Company, hustle and bustle – Christmas and New Year are times for families, visitors, people who generally wouldn’t be in contact with your rabbits, and likely not in large numbers. It’s often noisy as well. Remember this can be very confusing and sometimes frightening for your rabbits. They are prey animals, used to you and your immediate family so make a visitor-free zone where your rabbits can feel safe and can keep away from noise and bustle, won’t be handled inappropriately and won’t be fed the wrong things….and cannot escape out of your door when people are coming and going.
Sadly we are still receiving reports every single day of cases of sudden deaths. We know people getting this message will have ensured their rabbits have fully up to date vaccinations – both Nobivac (Myxo & RVHD1) plus either Filavac or Eravac (RVHD2) – but not everybody receives this, not everybody knows about our advice and there are very clearly a lot of rabbit owners out there still not vaccinating. Please share our new vaccination poster wherever you can. You can download it here https://rabbitwelfare.co.uk/wp-content/uploads/2018/10/Vaccinate-Poster-new.jpg
Owners don’t all follow our social media, not all of them are aware of our website and sadly for whatever reason, aren’t getting proper advice from vets, so we’re asking you to find places to display the poster. Pet shops, vet waiting rooms, libraries, any shop/supermarket that sells rabbit food (ask them to display it beside the food), anywhere else you can think of that rabbit owners might see it, including any online social media you might visit.
This important information is being added to all emails. Please disregard if your rabbits have already been vaccinated with both Nobivac Myxo RHD and either Filavac VHD K C + V or else Eravac.
There is a mutated strain of RVHD that is deadly, RVHD2. Unvaccinated rabbits don’t stand a chance against it. It is present all over the UK and vaccination against it is vital. Unfortunately the standard Nobivac combined vaccine doesn’t cover it, although that is still essential to protect against Myxomatosis and RVHD1. If your rabbits aren’t already vaccinated against it, what you need is either Filavac VHD K C + V or else Eravac. Discuss frequency of vaccination with your vet. The two vaccines (Nobivac and the RVHD2 vaccine) should not be given at the same time, there should be at least 2 weeks between them. If you need to have this done and your vet doesn’t stock the vaccine, there is a map here that shows vets who do. Another tab on the same website shows reported cases, which we know only shows the tip of a very large iceberg, as this disease is very hard to recognise having few to no symptoms at all and so is generally unreported.
If you are in the sad position of losing a rabbit unexpectedly please let us know, along with the first part of your postcode so that we can notify the owner of this map http://rhd2map.buntools.org.uk/index.php?&p=cases and also our own social media followers. Another tab on the map site also shows vets who stock vaccine, useful information for us all.
We’ve been asked to share this survey. Chloe Macgeath, who is second year veterinary medicine student at the Royal Veterinary College (RVC) is undertaking a research project. She says, “I have decided to do mine on rabbit behaviour, specifically looking at whether there is any behavioural differences between outdoor rabbits and those that kept entirely indoors and have no access to outdoor space. I will also look at the influence of other factors such as diet, sex and companionship.”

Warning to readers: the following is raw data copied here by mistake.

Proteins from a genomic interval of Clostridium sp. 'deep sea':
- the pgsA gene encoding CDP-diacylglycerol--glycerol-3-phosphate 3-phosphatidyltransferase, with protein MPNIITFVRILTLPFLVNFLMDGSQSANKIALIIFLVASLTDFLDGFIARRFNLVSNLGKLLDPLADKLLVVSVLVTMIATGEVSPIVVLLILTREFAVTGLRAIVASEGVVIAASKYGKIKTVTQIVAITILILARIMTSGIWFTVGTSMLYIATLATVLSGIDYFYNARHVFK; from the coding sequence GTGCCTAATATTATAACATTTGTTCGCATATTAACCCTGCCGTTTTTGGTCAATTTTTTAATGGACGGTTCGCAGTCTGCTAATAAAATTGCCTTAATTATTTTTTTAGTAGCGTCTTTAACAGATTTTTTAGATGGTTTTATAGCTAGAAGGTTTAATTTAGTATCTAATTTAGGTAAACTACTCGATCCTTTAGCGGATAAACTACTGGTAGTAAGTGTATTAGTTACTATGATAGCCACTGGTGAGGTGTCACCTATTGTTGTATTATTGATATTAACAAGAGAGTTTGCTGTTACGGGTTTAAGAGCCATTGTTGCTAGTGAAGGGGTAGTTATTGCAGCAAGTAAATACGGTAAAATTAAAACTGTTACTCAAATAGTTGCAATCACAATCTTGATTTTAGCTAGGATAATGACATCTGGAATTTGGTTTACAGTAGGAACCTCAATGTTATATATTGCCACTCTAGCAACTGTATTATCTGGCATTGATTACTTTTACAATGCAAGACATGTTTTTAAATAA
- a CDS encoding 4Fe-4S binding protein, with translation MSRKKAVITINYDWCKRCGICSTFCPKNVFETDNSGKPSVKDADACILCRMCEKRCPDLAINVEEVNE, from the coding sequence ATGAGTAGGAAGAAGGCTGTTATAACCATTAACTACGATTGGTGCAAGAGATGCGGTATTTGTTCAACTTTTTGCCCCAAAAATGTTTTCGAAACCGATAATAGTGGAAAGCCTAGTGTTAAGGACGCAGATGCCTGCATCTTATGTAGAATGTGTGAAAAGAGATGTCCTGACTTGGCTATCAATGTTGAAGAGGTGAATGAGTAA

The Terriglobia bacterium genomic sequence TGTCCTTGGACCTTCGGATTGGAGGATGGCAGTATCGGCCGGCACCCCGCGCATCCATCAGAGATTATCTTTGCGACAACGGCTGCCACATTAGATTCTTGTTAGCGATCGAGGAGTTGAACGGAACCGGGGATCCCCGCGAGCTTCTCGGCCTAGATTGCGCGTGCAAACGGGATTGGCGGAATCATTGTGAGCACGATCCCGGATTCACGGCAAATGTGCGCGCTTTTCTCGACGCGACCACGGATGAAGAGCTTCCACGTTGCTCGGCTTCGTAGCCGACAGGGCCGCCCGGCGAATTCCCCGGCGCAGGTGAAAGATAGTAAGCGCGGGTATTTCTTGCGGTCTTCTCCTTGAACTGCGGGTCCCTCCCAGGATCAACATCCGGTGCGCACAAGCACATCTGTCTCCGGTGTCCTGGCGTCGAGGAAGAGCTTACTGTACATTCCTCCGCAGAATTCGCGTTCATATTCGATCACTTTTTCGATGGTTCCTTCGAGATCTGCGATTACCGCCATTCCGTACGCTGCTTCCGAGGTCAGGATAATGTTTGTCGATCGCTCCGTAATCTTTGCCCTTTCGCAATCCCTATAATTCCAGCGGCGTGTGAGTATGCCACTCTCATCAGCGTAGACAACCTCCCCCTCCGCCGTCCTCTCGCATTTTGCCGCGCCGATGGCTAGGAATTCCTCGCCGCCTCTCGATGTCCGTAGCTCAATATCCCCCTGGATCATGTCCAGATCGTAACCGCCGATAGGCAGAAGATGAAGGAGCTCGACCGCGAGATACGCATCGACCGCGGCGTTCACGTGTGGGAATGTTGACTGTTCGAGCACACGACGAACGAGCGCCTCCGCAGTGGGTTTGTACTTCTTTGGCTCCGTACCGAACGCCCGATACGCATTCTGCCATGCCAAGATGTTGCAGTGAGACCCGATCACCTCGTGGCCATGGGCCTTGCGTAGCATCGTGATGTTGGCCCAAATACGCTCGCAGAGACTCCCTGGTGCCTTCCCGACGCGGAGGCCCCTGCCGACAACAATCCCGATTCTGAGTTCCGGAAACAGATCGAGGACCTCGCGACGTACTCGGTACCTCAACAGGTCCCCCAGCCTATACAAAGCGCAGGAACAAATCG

We’re very happy to see photos and videos from rescue and of those already in their forever homes, where they are finally able to exercise all the typical rabbit behaviours that they haven’t ever been able to previously. Such a very sad start in life for these lovely souls, but a great life for them now, at long last. We inevitably incurred significant bills – some had health problems, all needed to be vaccinated, all the adults neutered, and once the babies are old enough, we’ll be funding their neutering too, so if you haven’t already donated, please do. People have already been very generous and although we haven’t yet had the final bill, we estimate it to be about £3000. Even £1 will help though of course if you can manage more, that would be fantastic – and don’t forget Gift Aid if you pay Income Tax. That will bring us in an extra 25% direct from HMRC, at no cost to you.
Of course we can’t leave without reminding you to keep membership subscriptions up to date. We’ve been able to introduce Direct Debit for online subscription so you no longer need to have a PayPal account to have automatic renewals. You still can if you want, but Direct Debit costs us less per transaction (which helps keep down your membership subs costs) and doesn’t rely on you keeping your card details up to date with PayPal. You can renew here https://shop.rabbitwelfare.co.uk/product-category/memberships/renewal-memberships/
Although the RWAF is not a rescue, at times we are made aware of a situation that we cannot ignore. Last month we were involved in such a situation in Scotland which involved the closure of a large commercial breeding facility. We worked closely with all involved and were able to get the remaining 37 rabbits to safety. They were mainly mums and babies.
As always a successful rescue relies on team work, so a huge thanks goes to the brilliant team at the Royal (Dick) School of Veterinary Studies, Hospital for Small Animals exotics team. Special thanks going to vets Jenna Richardson and Kevin Eatwell for allowing us to fill their wards and for health checking all of the rabbits and starting them off on a vaccination and neutering programme.